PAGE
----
In the years since the initial critiques, the Passantinos, Miller, & Hanegraaff had increasingly appreciated the importance of understanding what people mean by their words through direct dialog, observation, & interaction, not merely or even sometimes best through their published words. Both CRI & AIA in recent years adopted policies mandating direct interaction with controversial individuals & groups as a pre-requisite to formal published criticisms. Passantino explains, "Our ground-breaking work in such areas as satanism & neo-paganism, as well as concurrent work with others in apologetics on the Worldwide Church of God and other movements & issues reinforced this principle & made us very open to re-evaluate this movement, whose written materials had always been problematic & open to divergent analysis among apologists."
Over the past 3 years, CRI & AIA have had unlimited access to the local churches’ written materials, hundreds of hours of direct dialog with leadership, and unrestricted access to rank-and-file members. CRI & AIA have also devoted hundreds of hours to theological analysis & research, including consultation with leading theologians & bible scholars from multiple graduate institutions. "Not only do we have a far better, more comprehensive understanding of the beliefs of the movement,” noted Passantino, “we also see clearly how our criticisms, even though they were among the mildest from the apologetics community, misunderstood & misrepresented its core of orthodoxy."
In the 1970s and early 1980s the Passantinos (in 2 small booklets) characterized Lee's teachings as at best contradictory & at worst heretical, & along with Martin (in The New Cults) strongly criticized their theology while stating they were not a non-Christian cult. Other researchers beginning in the 1970s branded the movement a cult & warned of psychological, sociological, & criminal errors attributed to the movement as well as charges of theological heresy. As recently as 1999 authors John Ankerberg & John Weldon included the movement among groups that were dangerous, destructive, & criminal in their behavior as well as heretical in their theology in their Encyclopedia of Cults & New Religions.
Since the movement had its origins & a strong contingent of believers in mainland China, the atheistic communist Chinese government made use of the negative reports as partial justification for criminal charges & convictions against Chinese Christians associated with the movement. The egregious charges made in Ankerberg & Weldon's book, echoing those made in earlier decades (such as in The God-men by Neil T. Duddy) have been seen by the movement as extremely dangerous for its members in mainland China, who continue to face government restriction, charges, & convictions for their church work. As part of countering this threat, key local church teachers (they reject a formal leadership hierarchy but obviously defer to certain members as especially important resources for leadership & teaching) approached a variety of apologetics leaders seeking dialog & reassessment. AIA & CRI welcomed the opportunity & joined together to pursue the process .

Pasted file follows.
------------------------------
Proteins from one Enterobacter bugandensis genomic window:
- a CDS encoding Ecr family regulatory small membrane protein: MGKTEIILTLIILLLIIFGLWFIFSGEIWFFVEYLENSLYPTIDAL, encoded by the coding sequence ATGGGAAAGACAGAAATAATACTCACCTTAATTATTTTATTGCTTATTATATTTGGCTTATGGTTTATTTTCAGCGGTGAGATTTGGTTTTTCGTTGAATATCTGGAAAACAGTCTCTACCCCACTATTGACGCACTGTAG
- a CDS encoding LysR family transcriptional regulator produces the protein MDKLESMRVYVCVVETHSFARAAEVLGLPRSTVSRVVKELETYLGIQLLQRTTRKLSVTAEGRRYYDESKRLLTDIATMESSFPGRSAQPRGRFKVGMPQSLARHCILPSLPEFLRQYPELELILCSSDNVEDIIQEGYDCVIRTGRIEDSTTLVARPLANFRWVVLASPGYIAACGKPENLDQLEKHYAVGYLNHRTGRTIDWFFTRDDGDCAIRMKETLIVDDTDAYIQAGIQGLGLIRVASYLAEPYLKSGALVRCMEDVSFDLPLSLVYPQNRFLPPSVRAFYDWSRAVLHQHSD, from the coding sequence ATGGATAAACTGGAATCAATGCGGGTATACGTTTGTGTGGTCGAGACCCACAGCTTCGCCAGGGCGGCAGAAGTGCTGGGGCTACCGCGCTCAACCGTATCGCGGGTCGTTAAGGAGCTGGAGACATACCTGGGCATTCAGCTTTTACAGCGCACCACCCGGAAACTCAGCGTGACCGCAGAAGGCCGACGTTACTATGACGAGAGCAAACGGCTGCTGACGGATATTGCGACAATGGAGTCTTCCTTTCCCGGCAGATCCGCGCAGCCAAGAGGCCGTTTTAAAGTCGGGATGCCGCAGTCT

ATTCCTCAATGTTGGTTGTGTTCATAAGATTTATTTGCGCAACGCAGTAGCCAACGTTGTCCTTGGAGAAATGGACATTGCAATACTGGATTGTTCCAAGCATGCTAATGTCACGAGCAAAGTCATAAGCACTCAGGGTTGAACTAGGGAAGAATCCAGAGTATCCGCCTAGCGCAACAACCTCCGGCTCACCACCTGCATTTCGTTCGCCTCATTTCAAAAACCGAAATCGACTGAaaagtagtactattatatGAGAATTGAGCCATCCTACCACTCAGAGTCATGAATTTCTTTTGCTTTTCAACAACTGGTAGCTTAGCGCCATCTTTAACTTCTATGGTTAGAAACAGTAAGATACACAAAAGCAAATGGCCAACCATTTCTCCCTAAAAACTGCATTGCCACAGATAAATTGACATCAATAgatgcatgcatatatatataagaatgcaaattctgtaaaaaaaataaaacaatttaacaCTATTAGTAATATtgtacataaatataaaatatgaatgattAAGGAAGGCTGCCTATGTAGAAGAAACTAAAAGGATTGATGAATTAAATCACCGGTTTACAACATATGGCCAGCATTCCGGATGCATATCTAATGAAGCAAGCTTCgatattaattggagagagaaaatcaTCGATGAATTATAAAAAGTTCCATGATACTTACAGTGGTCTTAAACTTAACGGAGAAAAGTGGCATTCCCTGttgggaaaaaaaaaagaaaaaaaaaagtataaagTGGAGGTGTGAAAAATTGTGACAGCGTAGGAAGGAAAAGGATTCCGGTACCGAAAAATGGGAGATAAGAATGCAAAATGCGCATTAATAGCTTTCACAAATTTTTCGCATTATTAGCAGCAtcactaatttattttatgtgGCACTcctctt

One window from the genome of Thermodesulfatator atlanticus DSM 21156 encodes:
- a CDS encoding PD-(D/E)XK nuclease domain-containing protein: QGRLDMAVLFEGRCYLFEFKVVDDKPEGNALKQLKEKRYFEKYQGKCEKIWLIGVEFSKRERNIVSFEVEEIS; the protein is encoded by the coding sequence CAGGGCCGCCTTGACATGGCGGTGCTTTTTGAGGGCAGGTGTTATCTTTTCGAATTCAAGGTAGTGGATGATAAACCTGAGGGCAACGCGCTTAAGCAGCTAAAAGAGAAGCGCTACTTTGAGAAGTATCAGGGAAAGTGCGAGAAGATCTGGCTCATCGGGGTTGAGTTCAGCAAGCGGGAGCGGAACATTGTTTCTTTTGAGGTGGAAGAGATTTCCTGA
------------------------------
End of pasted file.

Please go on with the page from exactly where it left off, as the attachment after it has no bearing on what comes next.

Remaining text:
In recent years the churches & LSM have made progress in receiving recognition in wider Christian circles in America. Fuller Seminary conducted a similar dialog & examination to that of AIA & CRI & concluded, “the teachings and practices of the local churches and its members represent the genuine, historical, biblical Christian faith in every essential aspect” (Fuller Statement). LSM was accepted into full voting membership in the Evangelical Christian Publishers Association (ECPA).
In dialog with local church leaders & LSM, they & AIA & CRI agreed that the initial strongly critical evaluations of the earlier decades by the Passantinos & Martins were due to a combination of factors that did not include deliberate misrepresentation or sinful intention on either side. Rather, the inadequate criticisms had much more to do with factors such as the lack of direct interchange; the cultural, linguistic, & ecclesiological differences between Christianity in China & America; & the relatively immature status of analytical religious analysis on both sides.
“A good example,” Passantino offered, “is the similarities between some of Nee & Lee’s teachings & those of some of the early church fathers & some expressions of eastern orthodoxy today.” She continued, “Neither Nee nor Lee claimed that their teachings about personal sanctifying transformation came from a familiarity with or adoption of the patristic or eastern orthodox teachings of theosis. With the comprehensive knowledge I had in the 1970s about heretical teachings on the subject from western aberrational groups, it was far more likely that I would identify Nee & Lee’s teachings with those rather than with patristic & eastern orthodox theology with which I was far less conversant.”